Pool and Spa Permit

Thinking of purchasing a new pool or external spa then days have been long gone where we as home owners decide whats safe and whats not.

Within Victoria there is a requirement, when installing a new pool or spa, to get a building permit for the construction of the pool or barrier.

Things to think about when proposing a new pool

In the excitement of getting a new pool or spa not always do we focus on the fencing and gates that will be required to comply to building codes. The style, cost and location of fencing and gate will ultimately be critical to the overall outcome of your pool area.

Having a in-ground pool installed:

It is probable that if getting an in ground pool installed Permit requirements may be undertaken by your pool company. Certainly check to ensure it is included and that temporary fencing is allowed for the period between filling the pool and final pool fencing being installed.

Above ground or Spas

Rules remain the same for these projects so although you may or may not need a permit for the actual spa the spa enclosure will require a permit and inspections to ensure it’s installed to building code requirements.

Remember you cannot fill your pool or spa unless you have installed a temporary fence. Note: Check with your local council as to what requirements are applicable for temporary fence options and maximum length of time you can maintain this method of barrier.

Permanent fencing to building code requirements and had relevant permit inspections.

The Building Commission advises ” New swimming pools in Victoria now require four-sided pool fencing as the Building Code of Australia 2010 came into effect on 1 May 2010″. With the new code came a new set of construction requirements and options to consider dependant upon the differing conditions your site offers.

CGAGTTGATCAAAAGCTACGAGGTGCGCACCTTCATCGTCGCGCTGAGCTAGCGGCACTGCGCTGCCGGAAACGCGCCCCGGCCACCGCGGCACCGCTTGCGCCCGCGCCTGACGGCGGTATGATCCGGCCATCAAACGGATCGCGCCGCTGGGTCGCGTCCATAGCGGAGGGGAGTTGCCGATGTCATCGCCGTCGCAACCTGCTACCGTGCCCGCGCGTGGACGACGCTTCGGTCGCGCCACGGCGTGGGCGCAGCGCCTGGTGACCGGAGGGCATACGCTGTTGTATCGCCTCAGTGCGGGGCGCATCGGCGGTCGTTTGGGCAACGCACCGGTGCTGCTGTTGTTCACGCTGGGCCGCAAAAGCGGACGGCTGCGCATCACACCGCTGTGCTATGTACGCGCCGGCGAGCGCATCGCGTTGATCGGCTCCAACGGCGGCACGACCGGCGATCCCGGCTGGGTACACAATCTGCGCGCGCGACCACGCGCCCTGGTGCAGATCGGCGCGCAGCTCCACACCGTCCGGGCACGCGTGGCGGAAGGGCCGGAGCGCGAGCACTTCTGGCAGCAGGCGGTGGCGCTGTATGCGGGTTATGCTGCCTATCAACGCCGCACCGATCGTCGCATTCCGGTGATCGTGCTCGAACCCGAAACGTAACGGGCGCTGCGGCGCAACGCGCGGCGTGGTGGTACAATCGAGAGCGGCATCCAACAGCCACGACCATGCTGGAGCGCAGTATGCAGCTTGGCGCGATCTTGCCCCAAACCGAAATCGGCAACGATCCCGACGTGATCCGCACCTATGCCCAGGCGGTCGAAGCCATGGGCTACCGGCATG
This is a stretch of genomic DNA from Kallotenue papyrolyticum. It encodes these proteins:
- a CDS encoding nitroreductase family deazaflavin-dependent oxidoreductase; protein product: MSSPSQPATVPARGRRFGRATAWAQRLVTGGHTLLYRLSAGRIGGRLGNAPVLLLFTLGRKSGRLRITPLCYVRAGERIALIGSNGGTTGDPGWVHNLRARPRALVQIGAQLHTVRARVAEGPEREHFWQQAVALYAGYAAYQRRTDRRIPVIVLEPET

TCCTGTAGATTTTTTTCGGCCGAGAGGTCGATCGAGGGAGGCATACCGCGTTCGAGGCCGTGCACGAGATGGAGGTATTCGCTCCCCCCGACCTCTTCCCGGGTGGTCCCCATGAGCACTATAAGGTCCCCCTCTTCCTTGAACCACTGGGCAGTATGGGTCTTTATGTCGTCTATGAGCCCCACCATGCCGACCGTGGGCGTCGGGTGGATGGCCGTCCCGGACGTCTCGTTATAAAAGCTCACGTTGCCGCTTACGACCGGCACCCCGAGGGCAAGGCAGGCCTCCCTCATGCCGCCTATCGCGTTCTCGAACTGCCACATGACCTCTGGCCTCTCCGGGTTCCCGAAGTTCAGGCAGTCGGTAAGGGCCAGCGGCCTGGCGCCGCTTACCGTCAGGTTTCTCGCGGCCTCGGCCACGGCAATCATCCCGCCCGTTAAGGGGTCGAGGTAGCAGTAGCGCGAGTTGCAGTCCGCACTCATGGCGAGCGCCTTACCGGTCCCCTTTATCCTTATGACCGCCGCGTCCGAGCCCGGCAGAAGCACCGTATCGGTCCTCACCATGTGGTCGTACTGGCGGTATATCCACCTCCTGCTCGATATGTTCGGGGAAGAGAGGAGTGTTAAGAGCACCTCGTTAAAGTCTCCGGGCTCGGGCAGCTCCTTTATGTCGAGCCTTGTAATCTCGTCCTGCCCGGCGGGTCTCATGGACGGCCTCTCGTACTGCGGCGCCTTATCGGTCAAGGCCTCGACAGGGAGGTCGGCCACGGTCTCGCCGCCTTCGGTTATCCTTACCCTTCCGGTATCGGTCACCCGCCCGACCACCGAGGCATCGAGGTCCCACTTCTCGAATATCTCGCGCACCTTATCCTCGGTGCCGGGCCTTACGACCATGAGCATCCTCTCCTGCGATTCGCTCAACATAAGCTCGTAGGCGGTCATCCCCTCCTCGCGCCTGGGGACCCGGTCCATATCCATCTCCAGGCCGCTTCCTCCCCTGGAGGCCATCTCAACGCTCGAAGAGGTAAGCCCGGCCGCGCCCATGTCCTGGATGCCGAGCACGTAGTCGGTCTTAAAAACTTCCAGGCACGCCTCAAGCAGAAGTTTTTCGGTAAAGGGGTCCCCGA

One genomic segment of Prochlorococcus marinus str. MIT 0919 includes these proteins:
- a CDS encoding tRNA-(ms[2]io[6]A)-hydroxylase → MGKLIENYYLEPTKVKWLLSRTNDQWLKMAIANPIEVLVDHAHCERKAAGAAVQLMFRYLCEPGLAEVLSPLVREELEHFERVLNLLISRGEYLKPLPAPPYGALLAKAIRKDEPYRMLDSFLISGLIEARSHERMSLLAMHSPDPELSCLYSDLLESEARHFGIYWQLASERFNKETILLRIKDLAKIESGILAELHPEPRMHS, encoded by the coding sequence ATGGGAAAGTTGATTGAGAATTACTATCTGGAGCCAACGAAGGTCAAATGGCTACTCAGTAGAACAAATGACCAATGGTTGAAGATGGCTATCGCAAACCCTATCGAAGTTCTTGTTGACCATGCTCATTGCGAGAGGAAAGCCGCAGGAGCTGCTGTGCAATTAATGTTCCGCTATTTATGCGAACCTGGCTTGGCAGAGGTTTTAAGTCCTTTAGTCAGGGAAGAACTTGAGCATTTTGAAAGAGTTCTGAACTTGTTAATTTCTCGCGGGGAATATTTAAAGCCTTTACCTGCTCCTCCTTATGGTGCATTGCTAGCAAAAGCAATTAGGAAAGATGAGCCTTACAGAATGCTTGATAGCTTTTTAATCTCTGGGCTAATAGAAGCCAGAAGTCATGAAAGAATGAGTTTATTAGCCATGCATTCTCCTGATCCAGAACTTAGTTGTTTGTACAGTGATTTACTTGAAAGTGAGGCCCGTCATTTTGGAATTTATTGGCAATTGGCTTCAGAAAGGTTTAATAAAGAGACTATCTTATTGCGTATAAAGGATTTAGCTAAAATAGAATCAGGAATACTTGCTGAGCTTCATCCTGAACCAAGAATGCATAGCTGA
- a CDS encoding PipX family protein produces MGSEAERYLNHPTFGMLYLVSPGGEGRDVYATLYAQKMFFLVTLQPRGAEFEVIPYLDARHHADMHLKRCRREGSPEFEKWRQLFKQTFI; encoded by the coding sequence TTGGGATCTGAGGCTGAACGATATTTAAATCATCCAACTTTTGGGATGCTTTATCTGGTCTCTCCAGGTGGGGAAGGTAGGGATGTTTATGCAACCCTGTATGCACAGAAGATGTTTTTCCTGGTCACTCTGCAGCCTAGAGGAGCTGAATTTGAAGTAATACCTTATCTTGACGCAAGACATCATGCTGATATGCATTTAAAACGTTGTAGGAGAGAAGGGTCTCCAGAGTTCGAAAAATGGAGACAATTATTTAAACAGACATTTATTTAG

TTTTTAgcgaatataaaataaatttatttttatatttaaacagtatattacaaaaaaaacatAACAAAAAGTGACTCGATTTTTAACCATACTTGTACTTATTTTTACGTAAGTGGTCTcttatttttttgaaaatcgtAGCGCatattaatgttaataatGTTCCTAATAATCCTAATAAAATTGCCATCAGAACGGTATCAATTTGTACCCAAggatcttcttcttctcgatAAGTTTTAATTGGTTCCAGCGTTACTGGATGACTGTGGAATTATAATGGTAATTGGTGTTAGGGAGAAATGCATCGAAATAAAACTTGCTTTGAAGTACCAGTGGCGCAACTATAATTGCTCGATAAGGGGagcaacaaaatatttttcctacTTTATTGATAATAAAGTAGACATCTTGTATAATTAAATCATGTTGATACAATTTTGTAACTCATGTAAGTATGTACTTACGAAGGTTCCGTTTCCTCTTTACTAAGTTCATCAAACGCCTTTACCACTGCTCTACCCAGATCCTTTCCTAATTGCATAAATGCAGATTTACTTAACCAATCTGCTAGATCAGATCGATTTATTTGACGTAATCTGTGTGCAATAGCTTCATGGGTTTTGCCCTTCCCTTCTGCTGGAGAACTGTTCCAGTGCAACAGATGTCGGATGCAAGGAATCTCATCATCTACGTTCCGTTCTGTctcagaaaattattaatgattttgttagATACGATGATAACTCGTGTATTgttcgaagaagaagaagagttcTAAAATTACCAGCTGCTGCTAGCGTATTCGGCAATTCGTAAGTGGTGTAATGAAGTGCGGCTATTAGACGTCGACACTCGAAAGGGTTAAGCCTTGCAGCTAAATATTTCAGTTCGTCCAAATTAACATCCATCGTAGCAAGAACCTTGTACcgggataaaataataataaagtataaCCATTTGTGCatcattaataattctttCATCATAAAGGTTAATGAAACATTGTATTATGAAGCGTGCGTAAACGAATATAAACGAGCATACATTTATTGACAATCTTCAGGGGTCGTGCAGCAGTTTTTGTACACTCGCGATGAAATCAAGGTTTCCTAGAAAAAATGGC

The Project Centre does prepare plans for pool enclosures and arrange building permits for pool fencing. We currently do not provide plans for actual pool construction.

So what is a pool fence or safety barrier?

The Building Commission describes a Safety barrier” refers to a fence, wall, gate or screen, and includes gates, windows, locks, latches, hinges and self-closing devices attached to them.  Safety barriers are required for in-ground swimming pools, jacuzzis, indoor swimming pools, above-ground swimming pools and spas. This includes inflatable and portable units that are capable of holding water greater than 30cm (300mm) in depth.

The responsibility of swimming pool and spa owners to maintain and use safety barriers can help save lives. Remember when children are near water, adult supervision is essential.”

For more information read  What you need to know about Swimming Pool and Spa Safety Barriers (1.02MB)

The following list is to be considered when considering your pool or spa enclosure.

  • Have a safety barrier for all swimming pools and spas with a depth greater than 30cm (300mm).
  • Obtain a building permit for the construction of the pool and barrier.
  • Complete the barrier within six months of building work commencing on the swimming pool or spa.
  • Engage a registered building practitioner to carry out the work if the value of the work exceeds $5,000 (including labour and materials).
  • Maintain the barrier and any self-closing and self-latching gates in good working order.  (All gates are to have a self-closing, self-latching device – regardless of when the pool was built).
  • Never prop open any gate providing access to the swimming pool or spa.
  • Non-compliance with the Regulations risks lives, and pool owners could incur a fine of over $5,000.
  • Access from dwellings is not permitted directly into the pool area via external doors.
  • Indoor swimming pools and spas must have self-closing, self-latching doors that swing away from the pool area.

Refer to Building Commission Pools and spas for further and more detailed information